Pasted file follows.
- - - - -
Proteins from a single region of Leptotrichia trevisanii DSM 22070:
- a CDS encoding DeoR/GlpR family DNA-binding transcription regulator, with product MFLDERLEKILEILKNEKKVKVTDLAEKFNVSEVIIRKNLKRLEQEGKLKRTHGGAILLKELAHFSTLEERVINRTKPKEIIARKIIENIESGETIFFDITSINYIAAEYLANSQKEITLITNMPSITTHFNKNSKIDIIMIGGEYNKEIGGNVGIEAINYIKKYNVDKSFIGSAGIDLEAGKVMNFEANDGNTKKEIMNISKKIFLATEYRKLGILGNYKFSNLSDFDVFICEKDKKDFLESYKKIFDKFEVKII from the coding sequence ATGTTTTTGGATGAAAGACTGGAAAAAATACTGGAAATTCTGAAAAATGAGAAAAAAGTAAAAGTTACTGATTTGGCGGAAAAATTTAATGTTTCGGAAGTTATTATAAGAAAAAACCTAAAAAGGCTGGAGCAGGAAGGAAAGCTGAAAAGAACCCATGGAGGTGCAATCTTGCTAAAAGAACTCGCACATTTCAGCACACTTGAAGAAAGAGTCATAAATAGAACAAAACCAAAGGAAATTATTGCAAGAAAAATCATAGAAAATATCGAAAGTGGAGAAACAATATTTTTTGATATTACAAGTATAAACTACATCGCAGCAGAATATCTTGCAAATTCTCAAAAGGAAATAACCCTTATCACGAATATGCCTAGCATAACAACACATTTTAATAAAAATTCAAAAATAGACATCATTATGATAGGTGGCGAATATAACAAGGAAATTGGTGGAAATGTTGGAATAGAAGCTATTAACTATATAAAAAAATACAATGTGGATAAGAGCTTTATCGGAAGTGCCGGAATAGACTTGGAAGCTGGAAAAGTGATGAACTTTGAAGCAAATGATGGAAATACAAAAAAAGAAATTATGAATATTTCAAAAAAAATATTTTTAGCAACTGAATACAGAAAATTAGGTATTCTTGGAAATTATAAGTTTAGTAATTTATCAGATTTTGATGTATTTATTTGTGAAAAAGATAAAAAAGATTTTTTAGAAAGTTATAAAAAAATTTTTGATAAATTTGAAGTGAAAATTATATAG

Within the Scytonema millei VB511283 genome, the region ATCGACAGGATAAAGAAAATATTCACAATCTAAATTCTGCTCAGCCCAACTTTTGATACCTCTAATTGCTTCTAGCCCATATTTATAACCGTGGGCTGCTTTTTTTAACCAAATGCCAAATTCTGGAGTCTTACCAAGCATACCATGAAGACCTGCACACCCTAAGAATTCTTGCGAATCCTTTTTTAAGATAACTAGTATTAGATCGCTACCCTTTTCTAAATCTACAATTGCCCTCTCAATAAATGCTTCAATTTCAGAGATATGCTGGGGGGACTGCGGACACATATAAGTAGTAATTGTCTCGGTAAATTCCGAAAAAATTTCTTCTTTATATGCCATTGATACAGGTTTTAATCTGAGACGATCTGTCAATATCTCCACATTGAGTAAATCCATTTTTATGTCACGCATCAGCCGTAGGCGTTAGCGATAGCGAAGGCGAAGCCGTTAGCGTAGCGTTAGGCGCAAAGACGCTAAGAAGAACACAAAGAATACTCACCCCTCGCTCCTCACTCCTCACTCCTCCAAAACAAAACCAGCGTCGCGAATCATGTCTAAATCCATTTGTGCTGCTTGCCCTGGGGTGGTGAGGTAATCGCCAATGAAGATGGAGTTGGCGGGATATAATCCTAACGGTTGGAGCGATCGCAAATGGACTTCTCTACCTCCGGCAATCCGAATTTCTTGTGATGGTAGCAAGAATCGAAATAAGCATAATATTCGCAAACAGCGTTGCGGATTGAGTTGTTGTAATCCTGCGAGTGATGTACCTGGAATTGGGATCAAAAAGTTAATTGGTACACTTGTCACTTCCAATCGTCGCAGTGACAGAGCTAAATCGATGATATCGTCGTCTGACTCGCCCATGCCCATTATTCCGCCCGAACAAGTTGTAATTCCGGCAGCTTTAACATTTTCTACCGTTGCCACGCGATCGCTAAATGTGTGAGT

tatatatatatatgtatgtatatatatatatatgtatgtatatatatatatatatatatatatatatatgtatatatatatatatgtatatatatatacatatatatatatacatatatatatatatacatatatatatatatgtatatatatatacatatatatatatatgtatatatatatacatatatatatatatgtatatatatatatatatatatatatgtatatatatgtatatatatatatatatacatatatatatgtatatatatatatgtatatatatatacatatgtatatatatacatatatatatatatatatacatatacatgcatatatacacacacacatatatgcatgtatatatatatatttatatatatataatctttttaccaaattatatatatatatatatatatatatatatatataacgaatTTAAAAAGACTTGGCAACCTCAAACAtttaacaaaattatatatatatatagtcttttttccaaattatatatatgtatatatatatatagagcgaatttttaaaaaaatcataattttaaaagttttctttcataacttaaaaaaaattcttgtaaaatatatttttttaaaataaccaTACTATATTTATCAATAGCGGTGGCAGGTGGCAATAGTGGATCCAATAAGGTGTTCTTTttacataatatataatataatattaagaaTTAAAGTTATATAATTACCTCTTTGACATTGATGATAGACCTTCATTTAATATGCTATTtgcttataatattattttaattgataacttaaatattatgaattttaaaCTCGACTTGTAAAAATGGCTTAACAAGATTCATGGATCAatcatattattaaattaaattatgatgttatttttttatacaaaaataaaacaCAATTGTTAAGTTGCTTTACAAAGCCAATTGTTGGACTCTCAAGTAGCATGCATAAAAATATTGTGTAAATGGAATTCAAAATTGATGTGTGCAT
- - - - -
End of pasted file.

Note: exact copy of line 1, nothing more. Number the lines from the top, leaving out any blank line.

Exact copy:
Proteins from a single region of Leptotrichia trevisanii DSM 22070: